October 8. 7:51 a.m. I could use this tree as both calendar and clock.
I have just topped a small rise and the sun, now above the horizon, serves as perfectly-placed spotlight to project my image onto the trunk of this tree.
Others, too. The lane has a number of trees on the north side as I near Sam's house. My image projects on all of them in turn, flickering through a filmstrip of my morning walk. And yet given just the length of a lap (about 11 minutes) my shadow has swung farther right and merely clips the edges of the trees next time around.
So clock and calendar both. And yet, as they say for a real clock, "it's right twice a day even if it's not running", this solar time is correct twice a year. Another date, just after the spring equinox, my shadow would exactly line up again (though perhaps not at 7:51 a.m.). Could I tell that date in April from this one in October? I surely could if by doing no more than looking at the state of the tree's leaves.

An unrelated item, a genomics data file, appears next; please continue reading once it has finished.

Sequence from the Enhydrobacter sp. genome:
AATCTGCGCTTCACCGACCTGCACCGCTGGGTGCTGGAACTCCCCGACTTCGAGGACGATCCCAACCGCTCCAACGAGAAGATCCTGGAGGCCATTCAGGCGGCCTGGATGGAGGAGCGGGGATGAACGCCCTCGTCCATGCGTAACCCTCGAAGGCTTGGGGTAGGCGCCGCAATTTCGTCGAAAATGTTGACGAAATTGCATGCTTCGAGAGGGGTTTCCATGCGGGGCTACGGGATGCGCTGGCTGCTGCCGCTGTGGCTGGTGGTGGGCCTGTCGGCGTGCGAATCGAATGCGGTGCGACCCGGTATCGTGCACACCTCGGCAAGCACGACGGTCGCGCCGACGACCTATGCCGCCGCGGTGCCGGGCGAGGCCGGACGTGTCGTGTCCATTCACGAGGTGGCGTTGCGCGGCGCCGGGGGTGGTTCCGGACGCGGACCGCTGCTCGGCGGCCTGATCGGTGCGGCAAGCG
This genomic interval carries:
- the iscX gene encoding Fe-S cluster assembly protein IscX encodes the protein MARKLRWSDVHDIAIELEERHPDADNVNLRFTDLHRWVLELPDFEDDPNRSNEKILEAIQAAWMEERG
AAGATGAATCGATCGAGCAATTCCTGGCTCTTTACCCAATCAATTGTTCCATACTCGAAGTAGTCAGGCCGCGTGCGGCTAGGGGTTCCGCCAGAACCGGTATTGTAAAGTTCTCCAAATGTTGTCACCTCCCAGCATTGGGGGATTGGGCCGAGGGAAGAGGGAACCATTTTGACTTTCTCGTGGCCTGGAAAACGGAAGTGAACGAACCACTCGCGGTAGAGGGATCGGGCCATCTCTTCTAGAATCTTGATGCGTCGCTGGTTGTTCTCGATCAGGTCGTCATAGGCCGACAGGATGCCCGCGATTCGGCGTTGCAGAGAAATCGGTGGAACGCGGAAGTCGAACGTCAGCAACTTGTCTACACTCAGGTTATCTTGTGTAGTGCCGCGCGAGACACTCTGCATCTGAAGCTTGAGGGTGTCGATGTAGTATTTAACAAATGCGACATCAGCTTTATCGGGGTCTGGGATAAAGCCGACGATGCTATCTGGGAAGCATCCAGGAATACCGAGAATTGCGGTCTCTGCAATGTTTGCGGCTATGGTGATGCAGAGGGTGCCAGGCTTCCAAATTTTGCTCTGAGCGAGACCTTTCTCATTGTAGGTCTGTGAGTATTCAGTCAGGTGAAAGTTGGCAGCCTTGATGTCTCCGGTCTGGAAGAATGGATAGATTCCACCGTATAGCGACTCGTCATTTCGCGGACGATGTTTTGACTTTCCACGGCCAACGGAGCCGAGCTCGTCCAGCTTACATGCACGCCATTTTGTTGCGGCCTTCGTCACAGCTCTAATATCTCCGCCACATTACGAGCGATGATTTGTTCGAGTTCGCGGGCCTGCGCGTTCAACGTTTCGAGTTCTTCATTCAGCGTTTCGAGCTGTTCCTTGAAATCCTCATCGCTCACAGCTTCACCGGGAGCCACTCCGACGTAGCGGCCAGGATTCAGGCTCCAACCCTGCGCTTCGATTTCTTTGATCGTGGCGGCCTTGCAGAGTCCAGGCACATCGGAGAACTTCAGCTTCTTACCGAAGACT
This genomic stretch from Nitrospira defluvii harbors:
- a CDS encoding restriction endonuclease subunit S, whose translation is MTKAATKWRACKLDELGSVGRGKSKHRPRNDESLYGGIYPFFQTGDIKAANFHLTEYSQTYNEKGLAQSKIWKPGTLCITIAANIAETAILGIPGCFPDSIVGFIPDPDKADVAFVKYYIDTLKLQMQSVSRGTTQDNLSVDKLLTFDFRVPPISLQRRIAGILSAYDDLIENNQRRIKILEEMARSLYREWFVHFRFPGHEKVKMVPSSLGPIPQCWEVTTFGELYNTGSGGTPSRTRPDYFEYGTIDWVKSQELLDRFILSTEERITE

For another look at this phenomenon, check out an earlier blog entry by clicking here.